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BICOLOR var. BICOLOR  (engl./ fr.)

First Description (in Latin) as Sedum bicolor by Humboldt & Bonpland in Nova Genera et Species Plantarum 6: 45. 1823.

Synonyms :

Sedum bicolor  Humb. & Bonpl. (1823)

Echeveria bracteolata  Link & al. (1842) / Cotyledon bracteolata  (Link & al.) Baker (1869)

Echeveria venezuelensis  Rose (1930)

Series Nudae

Type : Humboldt & Bonpland s.n.

Etymology : Referring to the two-coloured flowers.

Distribution : Venezuela, northern Colombia.

Description (according to Charles Uhl, 1992*) :

Stems to 50 cm tall or occasionally more, often with a low branch or two.

Leaves in loose terminal rosettes, always green, often shiny and never more than slightly glaucous, oblanceolate to spatulate, up to 7 cm long and 2.5 cm wide, and usually with a shallow longitudinal groove or concavity above.

Inflorescences : Bracts also green, up to 25 mm long and 8 mm wide, smaller upward, pedicels short, 3 - 4 mm long, and seated directly in the axils of their subtending bracts, with two rather long (8 - 10 mm) green bracteoles.

Flowers : Sepals nearly equal, ca. 8 mm long, green and widely spreading at anthesis, corolla about 10 mm long with tips that spread 7 to 9 mm apart, mostly yellow but flushed outside with variable amounts of red.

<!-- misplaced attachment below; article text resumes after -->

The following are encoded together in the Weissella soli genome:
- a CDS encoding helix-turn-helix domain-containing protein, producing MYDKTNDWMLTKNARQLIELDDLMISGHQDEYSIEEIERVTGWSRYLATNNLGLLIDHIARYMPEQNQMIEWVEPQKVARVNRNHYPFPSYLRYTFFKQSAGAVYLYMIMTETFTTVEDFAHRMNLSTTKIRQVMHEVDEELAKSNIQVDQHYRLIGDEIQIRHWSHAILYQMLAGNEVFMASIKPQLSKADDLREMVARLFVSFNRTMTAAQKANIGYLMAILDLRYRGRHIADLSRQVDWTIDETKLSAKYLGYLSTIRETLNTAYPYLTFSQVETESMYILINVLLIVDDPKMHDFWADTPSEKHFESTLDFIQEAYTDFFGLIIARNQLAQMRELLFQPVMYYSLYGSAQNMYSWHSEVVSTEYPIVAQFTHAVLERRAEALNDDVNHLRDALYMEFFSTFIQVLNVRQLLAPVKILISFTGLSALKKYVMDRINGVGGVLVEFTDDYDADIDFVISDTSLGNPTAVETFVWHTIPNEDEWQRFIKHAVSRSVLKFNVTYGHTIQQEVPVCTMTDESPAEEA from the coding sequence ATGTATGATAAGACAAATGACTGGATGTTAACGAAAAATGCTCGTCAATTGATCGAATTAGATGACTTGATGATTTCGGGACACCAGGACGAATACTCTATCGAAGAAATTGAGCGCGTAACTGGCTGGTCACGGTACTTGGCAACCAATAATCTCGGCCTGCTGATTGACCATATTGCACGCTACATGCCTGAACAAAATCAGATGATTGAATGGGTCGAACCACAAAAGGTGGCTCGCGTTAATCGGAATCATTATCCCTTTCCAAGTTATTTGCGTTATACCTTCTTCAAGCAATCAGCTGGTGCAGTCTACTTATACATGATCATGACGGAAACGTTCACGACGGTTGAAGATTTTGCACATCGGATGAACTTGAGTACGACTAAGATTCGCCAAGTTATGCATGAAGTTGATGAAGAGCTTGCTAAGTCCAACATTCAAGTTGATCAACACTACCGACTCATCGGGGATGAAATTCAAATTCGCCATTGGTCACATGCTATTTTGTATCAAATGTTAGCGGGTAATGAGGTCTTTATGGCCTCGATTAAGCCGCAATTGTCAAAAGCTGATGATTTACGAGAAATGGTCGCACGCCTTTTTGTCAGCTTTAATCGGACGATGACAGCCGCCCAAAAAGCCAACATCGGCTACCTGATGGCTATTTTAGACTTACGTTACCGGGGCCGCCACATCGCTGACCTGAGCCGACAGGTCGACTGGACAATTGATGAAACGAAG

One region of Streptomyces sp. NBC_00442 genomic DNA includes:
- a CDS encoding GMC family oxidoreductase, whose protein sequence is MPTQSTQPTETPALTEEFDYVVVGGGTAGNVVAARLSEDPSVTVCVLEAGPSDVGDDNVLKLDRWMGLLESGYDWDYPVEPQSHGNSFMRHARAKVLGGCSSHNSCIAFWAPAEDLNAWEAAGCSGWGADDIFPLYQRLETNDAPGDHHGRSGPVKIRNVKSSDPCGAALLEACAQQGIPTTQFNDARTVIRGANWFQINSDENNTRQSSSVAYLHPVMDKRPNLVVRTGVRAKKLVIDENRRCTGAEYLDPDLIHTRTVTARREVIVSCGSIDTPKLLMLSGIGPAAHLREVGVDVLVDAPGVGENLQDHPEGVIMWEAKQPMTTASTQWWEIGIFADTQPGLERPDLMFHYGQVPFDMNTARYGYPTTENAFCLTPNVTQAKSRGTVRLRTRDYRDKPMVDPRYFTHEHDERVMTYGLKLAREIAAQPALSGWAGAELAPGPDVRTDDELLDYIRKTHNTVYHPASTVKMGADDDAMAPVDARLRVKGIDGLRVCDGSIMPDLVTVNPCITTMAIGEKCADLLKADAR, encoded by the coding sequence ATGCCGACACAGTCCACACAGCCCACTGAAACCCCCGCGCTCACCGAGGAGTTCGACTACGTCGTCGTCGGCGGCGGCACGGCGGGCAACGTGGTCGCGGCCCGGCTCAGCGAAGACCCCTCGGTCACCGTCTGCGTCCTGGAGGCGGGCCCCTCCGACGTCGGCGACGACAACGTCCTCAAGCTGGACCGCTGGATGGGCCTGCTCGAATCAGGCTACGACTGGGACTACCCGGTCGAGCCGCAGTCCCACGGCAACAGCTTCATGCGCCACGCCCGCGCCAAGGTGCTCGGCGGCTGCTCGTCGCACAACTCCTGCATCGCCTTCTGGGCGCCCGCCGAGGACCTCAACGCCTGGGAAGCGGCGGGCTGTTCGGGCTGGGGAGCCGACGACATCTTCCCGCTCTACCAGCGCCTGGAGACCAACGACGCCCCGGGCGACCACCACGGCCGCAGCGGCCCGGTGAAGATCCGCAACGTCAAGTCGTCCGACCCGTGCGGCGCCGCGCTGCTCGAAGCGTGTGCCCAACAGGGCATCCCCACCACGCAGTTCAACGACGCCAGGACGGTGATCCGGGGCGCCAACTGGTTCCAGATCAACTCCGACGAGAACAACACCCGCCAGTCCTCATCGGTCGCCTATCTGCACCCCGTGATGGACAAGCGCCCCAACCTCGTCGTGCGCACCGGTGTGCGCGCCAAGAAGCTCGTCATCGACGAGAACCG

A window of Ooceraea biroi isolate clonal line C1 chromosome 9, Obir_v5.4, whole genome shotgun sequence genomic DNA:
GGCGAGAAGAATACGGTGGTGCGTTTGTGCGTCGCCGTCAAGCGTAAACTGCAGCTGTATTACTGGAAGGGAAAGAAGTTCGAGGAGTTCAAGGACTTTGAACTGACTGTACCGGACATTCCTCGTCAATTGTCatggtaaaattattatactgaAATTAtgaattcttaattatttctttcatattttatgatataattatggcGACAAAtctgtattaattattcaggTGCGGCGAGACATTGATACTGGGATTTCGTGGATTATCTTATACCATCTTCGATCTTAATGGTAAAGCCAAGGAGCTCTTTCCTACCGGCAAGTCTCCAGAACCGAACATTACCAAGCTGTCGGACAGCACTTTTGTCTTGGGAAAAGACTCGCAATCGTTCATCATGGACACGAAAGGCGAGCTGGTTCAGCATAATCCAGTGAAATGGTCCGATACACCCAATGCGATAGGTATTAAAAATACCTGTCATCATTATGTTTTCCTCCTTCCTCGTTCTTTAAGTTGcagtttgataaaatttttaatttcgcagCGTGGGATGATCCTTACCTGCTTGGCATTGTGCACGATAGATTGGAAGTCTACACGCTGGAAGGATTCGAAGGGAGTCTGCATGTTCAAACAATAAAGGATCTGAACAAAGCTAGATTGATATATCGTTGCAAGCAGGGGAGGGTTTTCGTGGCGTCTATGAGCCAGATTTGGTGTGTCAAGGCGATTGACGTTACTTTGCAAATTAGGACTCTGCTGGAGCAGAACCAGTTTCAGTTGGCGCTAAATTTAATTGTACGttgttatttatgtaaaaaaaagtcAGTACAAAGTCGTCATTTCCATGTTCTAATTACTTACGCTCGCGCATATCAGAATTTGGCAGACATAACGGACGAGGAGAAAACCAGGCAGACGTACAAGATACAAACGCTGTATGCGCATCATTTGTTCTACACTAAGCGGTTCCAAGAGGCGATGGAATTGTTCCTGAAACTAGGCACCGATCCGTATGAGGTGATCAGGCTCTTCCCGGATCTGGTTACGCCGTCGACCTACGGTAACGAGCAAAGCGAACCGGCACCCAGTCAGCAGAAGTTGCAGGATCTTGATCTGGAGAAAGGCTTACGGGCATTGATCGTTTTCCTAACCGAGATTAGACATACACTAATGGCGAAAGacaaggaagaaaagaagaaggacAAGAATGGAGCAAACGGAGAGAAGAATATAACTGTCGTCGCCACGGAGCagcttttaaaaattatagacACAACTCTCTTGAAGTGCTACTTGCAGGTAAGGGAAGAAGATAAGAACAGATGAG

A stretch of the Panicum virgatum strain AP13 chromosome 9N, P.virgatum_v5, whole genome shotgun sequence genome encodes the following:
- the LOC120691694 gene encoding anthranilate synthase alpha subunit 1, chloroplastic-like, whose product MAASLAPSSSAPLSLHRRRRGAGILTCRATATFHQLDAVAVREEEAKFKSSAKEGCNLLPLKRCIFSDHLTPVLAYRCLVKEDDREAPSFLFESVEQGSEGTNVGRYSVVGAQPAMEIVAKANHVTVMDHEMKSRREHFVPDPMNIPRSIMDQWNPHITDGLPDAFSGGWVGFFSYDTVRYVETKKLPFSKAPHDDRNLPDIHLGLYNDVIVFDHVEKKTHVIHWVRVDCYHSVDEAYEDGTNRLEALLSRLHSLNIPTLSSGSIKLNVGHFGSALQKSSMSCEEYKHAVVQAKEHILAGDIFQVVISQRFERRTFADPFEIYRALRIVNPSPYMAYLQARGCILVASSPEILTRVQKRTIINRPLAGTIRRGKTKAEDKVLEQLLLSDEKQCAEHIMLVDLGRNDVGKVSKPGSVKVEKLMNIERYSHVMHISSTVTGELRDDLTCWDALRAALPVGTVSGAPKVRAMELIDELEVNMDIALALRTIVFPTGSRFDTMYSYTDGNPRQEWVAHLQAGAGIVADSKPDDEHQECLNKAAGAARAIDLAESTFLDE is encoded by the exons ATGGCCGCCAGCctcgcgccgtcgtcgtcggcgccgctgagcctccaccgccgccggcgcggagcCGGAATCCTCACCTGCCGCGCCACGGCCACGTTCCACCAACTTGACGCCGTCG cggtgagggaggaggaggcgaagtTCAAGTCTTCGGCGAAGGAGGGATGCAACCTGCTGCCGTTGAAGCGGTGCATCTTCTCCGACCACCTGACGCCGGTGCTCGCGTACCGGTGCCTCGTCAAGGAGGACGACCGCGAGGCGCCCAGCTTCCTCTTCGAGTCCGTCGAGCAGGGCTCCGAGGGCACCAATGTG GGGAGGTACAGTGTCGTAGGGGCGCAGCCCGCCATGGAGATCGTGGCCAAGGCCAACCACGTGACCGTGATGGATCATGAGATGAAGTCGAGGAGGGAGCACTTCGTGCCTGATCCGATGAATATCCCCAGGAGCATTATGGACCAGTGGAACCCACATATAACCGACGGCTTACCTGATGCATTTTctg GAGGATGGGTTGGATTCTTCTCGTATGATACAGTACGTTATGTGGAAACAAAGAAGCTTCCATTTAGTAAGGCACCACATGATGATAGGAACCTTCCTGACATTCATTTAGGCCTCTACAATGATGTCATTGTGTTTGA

*Uhl, C.H.: Notes on Echeveria in Venezuela - I: E. bicolor in Cactus and Succulent Journal (US) 64(3): 122-123. 1992.


Note :

1. According to Charles Uhl, the diversity of echeverias in Venezuela is considerable. Apart from E. bicolor several more species may occur there but as long as no substantial research has been undertaken, the situation remains unsolved.

2. Sedum bicolor, E. bracteolata and E. venezuelensis have all been collected in the same region (near Caracas), that's why the names are synonymous, the oldest having priority.

3. E. bicolor is widespread in Venezuela and in the West also extending into Colombia. Typical E. bicolor is from near Caracas and appears to occur primarily at relatively lower elevations (ca. 1'000 to 1'500 m).

4. Uhl does not agree with Walther's concept of E. bicolor because Walther includes also E. subspicata in  the synonymy of E. bicolor, a species only known from dried material, collected in Colombia at a height of 5'800 m asl, while E. bicolor is from much lower elevations of 1'000 - 1'500 m asl.

5. Moreover the plant Walther used for his description of E. bicolor has almost certainly been E. montana - it had 22 pairs of chromosomes, a number not found in any of the Venezuelan echeverias, however correct for E. montana.

> Walther's description is to be ignored.

6. Two variant forms from the states of Mérida and Tachira, called Form #1 and Form #2, are included in E. bicolor (Uhl in Cactus and Succulent Journal US 65(2): 81-87. 1993).

7. For differences between E. bicolor and E. recurvata see Note for E. recurvata.

8. The description in Pilbeam, Echeveria, p. 58, deviates partly from the above description, and also the photo Fig. 35 showing a distinctly glaucous plant does not agree with Uhl's concept of E. bicolor - "always green, often shiny and never more than slightly glaucous". The flower photo Fig. 36 definitely is not E. bicolor, the flowers lacking the characteristic subtending bracts as well as the two bracteoles on the pedicels - features clearly visible on Myron Kimnach's scan on the following page (Fig. 37).

9. The ISI 91-42 Echeveria bicolor is misidentified, it is E. recurvata

Link to the French translation.

Photo Emmanuelle Aubé

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